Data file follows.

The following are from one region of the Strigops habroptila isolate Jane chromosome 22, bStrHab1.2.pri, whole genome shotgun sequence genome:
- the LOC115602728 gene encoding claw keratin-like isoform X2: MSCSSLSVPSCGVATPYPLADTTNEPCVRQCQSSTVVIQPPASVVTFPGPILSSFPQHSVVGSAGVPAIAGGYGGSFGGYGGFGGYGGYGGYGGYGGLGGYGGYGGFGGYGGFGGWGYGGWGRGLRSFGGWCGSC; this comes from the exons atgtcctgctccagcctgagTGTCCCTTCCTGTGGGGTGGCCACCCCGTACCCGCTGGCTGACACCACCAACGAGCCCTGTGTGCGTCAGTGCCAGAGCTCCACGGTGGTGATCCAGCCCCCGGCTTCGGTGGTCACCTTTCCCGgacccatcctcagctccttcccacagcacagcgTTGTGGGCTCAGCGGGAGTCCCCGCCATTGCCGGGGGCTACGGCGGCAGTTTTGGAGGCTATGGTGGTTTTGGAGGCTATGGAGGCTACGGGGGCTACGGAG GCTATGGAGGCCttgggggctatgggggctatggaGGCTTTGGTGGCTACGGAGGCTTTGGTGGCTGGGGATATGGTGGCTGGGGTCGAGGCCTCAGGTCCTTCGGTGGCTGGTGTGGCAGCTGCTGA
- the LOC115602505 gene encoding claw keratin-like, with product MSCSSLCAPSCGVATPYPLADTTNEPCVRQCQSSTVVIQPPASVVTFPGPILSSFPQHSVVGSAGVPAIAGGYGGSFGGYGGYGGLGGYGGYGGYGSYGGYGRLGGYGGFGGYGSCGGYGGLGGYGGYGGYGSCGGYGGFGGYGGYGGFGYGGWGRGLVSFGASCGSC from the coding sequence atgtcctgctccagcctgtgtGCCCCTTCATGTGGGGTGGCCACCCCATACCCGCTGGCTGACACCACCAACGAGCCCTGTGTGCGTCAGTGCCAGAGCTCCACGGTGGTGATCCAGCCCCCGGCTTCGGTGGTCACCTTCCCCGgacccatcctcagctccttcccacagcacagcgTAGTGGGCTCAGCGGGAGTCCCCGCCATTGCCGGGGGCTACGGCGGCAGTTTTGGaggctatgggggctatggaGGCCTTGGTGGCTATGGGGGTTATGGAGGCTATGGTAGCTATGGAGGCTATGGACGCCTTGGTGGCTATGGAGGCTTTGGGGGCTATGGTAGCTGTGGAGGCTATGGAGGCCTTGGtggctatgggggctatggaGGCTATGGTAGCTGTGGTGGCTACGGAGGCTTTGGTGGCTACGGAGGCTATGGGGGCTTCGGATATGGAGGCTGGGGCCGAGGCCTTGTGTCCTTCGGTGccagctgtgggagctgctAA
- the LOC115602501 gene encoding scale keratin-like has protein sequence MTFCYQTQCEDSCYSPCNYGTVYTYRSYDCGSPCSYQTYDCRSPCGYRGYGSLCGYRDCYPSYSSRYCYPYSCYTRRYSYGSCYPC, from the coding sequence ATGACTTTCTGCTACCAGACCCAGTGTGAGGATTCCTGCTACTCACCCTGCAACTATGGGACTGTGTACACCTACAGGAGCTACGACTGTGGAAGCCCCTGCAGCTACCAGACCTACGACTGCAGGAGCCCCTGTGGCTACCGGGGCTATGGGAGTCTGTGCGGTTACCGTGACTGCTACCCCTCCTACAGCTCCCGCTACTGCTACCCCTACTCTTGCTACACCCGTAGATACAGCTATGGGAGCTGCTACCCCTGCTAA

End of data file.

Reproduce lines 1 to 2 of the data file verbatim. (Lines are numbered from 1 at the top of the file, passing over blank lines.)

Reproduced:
The following are from one region of the Strigops habroptila isolate Jane chromosome 22, bStrHab1.2.pri, whole genome shotgun sequence genome:
- the LOC115602728 gene encoding claw keratin-like isoform X2: MSCSSLSVPSCGVATPYPLADTTNEPCVRQCQSSTVVIQPPASVVTFPGPILSSFPQHSVVGSAGVPAIAGGYGGSFGGYGGFGGYGGYGGYGGYGGLGGYGGYGGFGGYGGFGGWGYGGWGRGLRSFGGWCGSC; this comes from the exons atgtcctgctccagcctgagTGTCCCTTCCTGTGGGGTGGCCACCCCGTACCCGCTGGCTGACACCACCAACGAGCCCTGTGTGCGTCAGTGCCAGAGCTCCACGGTGGTGATCCAGCCCCCGGCTTCGGTGGTCACCTTTCCCGgacccatcctcagctccttcccacagcacagcgTTGTGGGCTCAGCGGGAGTCCCCGCCATTGCCGGGGGCTACGGCGGCAGTTTTGGAGGCTATGGTGGTTTTGGAGGCTATGGAGGCTACGGGGGCTACGGAG GCTATGGAGGCCttgggggctatgggggctatggaGGCTTTGGTGGCTACGGAGGCTTTGGTGGCTGGGGATATGGTGGCTGGGGTCGAGGCCTCAGGTCCTTCGGTGGCTGGTGTGGCAGCTGCTGA